Somaly Mam. If that is her real name Featured

by on Saturday, 07 June 2014 Comments


Clare Tan was a volunteer for AFESIP, the Cambodian organization which protects vulnerable women founded by Somaly. In this article, orginally published on her blog, she talks about feeling torn between the inspiration which this woman once was for her, and the revelations which have emerged over several years about who her hero really may have been.

There are many articles flying around, I have lost track of what I have read in recent days because they are all basically saying the same thing about Somaly Mam in different ways. They have attracted huge international media attention, since as most things, when something well known and American gives it attention, in this case Newsweek, the rest of the world then gives it attention. A quick Google News search shows articles from the last week or two about Somaly's 'lies' and resignation in Spanish, Vietnamese, Chinese, German, Russian to name but a few. However, articles casting doubts on the credibility of Somaly Mam have been appearing in Cambodian local papers for the last couple of years or so, discussing false kidnapping claims and inaccuracies at a UN speech, girls trained to lie on camera and her reputation amongst the NGO world, and in general here in Cambodia, has not been of someone so saintly here for a while now.

I became a huge supporter of Somaly Mam a few years ago. If you'd have asked, I'd have said she was my hero. I was a huge supporter. I didn't know anything about, or to be honest, care too much about Cambodia before her book, yet now I live here and have made my family here. Somaly Mam opened my eyes to the world of sex trafficking, which led me to read more books, talk to more people and discover the whole world of modern day slavery I was completely oblivious too. I then did what I could in my limited power to try to make a tiny difference. Her book,the book that contains stories that are allegedly fabricated, started that. I learnt as much as I could about human trafficking worldwide, worked as an advocate against it, raising awareness in Singapore with Emancipasia, and I cycled 500kms across Cambodia to raise money for a certain foundation, of course, The Somaly Mam Foundation (SMF). Had her book not caught my attention, which it may not have if it had read, 'I was well-known and popular in the small village, a happy, pretty girl with pigtails' as Newsweek's article claims she was, I may not have followed the path I did that brought me to my life now.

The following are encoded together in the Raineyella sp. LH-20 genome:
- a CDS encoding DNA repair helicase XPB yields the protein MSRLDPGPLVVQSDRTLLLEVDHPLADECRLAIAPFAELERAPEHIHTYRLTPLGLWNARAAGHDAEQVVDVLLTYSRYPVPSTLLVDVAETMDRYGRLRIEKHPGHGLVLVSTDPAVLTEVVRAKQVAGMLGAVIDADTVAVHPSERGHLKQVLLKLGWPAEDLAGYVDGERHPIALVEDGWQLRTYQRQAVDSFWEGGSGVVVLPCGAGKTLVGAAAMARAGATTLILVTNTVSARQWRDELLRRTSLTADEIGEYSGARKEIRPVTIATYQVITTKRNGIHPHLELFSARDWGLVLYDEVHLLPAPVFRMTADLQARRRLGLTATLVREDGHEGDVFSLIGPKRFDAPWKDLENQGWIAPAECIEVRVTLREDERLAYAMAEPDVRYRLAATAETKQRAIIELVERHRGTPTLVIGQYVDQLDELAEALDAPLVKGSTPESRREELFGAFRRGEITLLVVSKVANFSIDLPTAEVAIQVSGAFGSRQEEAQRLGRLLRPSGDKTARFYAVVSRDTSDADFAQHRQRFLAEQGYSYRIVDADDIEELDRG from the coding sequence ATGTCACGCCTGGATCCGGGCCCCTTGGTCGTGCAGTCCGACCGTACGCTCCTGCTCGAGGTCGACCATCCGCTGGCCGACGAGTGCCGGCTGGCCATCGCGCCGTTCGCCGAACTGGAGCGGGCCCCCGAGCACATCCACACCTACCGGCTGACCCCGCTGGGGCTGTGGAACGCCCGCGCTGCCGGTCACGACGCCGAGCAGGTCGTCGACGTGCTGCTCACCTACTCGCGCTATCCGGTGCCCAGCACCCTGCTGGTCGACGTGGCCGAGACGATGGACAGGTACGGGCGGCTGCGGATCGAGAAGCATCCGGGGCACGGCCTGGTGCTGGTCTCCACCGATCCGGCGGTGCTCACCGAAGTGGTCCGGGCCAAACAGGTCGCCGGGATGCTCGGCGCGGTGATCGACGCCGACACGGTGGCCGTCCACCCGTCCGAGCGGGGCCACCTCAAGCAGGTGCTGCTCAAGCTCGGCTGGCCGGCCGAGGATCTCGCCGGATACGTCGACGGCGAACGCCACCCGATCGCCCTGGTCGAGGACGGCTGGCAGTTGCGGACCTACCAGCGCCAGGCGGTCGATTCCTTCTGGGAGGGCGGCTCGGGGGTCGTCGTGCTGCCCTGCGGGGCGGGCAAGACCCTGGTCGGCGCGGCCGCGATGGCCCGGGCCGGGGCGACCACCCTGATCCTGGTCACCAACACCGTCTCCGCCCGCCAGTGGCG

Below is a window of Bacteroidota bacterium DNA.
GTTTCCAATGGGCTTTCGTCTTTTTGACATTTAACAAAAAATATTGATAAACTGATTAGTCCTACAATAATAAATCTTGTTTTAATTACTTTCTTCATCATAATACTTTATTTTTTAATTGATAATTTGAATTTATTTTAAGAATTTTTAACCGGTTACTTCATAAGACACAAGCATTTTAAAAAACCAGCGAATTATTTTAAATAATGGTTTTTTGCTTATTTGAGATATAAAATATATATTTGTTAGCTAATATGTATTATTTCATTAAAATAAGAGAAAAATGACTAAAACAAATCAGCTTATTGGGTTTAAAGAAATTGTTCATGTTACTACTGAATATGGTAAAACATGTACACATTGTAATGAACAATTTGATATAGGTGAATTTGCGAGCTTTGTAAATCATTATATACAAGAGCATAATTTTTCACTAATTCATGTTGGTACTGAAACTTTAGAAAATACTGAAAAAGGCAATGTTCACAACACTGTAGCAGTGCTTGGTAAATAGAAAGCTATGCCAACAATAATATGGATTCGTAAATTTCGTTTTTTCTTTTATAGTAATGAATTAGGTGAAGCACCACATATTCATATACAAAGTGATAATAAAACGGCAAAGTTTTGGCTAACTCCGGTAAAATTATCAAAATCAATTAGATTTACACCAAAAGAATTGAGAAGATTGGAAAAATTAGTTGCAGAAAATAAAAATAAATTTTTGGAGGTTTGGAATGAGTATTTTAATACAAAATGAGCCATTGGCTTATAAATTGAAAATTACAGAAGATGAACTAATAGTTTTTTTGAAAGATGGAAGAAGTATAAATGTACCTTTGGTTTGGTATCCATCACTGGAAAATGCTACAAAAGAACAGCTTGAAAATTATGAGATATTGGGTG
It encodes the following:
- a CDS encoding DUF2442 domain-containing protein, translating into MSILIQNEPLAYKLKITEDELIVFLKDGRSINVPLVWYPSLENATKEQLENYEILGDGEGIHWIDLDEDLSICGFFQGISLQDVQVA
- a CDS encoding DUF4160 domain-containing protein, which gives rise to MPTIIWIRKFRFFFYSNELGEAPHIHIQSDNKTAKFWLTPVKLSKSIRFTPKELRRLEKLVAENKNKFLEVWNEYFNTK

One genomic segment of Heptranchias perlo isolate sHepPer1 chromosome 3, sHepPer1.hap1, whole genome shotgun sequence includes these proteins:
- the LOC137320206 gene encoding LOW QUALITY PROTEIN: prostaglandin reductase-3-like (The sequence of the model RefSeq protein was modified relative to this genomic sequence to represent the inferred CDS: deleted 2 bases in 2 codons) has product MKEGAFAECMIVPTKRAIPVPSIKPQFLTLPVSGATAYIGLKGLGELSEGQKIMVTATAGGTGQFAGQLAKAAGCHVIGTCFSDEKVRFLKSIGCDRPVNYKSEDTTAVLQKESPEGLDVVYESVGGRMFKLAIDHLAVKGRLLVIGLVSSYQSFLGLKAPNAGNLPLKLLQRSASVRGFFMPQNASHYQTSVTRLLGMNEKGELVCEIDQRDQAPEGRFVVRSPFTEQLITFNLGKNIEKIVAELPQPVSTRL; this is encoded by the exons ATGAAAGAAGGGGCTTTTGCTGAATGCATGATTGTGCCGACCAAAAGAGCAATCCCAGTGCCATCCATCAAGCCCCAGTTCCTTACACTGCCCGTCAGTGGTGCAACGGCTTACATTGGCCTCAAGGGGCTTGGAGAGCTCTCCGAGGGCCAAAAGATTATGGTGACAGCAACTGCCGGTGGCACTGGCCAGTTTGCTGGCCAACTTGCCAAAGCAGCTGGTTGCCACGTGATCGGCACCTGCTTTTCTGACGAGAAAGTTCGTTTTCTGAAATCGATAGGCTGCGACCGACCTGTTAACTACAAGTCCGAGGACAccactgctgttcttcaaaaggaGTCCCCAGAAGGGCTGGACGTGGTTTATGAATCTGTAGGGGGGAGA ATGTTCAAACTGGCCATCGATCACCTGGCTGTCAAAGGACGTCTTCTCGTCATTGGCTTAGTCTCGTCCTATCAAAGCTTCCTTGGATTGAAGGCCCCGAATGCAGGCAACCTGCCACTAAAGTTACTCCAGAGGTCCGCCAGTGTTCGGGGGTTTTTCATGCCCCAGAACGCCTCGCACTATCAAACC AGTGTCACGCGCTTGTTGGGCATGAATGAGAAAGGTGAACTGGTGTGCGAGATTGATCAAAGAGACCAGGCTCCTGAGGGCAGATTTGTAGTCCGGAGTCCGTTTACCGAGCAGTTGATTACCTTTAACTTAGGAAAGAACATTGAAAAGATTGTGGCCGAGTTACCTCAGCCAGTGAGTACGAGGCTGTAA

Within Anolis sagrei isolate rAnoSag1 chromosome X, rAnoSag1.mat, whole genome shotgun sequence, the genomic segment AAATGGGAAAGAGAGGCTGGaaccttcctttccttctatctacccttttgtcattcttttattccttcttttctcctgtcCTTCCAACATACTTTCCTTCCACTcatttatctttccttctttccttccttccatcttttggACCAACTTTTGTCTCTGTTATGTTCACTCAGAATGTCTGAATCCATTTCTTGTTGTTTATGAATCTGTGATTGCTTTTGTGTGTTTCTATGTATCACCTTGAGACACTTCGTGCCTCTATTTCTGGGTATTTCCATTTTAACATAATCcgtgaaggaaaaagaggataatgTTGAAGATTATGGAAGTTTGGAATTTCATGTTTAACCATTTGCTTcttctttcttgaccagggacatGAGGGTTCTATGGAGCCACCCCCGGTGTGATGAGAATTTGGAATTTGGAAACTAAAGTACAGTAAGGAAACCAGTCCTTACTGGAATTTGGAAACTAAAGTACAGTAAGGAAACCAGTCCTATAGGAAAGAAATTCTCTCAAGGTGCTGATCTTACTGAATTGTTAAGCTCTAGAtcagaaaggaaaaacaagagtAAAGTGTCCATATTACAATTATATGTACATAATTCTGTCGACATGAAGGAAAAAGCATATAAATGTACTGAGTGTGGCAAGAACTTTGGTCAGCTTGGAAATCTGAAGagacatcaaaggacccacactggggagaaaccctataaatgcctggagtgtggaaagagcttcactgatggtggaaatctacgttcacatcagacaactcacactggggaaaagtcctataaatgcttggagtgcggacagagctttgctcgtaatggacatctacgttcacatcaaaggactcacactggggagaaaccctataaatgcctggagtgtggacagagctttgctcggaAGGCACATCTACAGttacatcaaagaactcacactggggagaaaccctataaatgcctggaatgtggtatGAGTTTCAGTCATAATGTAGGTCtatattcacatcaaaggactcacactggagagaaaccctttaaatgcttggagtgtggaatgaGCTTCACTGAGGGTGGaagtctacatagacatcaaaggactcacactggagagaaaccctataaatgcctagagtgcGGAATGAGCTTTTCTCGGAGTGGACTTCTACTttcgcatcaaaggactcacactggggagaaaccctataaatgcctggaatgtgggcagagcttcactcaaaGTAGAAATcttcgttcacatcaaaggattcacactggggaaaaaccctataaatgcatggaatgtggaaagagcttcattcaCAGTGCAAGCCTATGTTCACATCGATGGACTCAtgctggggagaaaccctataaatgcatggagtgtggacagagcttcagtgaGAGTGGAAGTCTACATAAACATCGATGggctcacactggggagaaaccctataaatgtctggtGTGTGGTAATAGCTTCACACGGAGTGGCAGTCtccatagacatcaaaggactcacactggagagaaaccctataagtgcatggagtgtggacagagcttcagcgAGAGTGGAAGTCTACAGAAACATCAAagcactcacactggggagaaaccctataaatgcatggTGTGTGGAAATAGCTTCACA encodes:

The bike ride across Cambodia changed my life, it was hellish, both physically and emotionally. I approached friends and family, filled my Facebook page with videos and stories and quotes, and I managed to raise over $5000 for the foundation, and the cause... or was it just for the foundation? Forgive me for feeling a little bit duped now, when I think back to the most emotional lunch of my life, where we met many of the girls from Voices for Change, the girls who have come to work as advocates for Somaly's work, themselves trafficked, and having come to AFESIP, the Cambodian, on the ground organization that Somaly founded initially, supported, (I later learned) in part only, by SMF. The girls stood in front of us, supporting each other, tearfully telling us their stories. All of us were in tears listening. Even though some of us doubted whether telling their stories was good for them, they all claimed it was part of their healing process. Many of their stories were true. But now, such a huge shadow of doubt has been cast over one of the girl's, Somana's stories, that of course, it makes you wonder? At the time and since then, I have wanted to know what happened to all the money that was raised, because the girls in the shelters, as lovely as they are, in my opinion, even if in keeping with local culture and standard of living, could be living in much nicer conditions.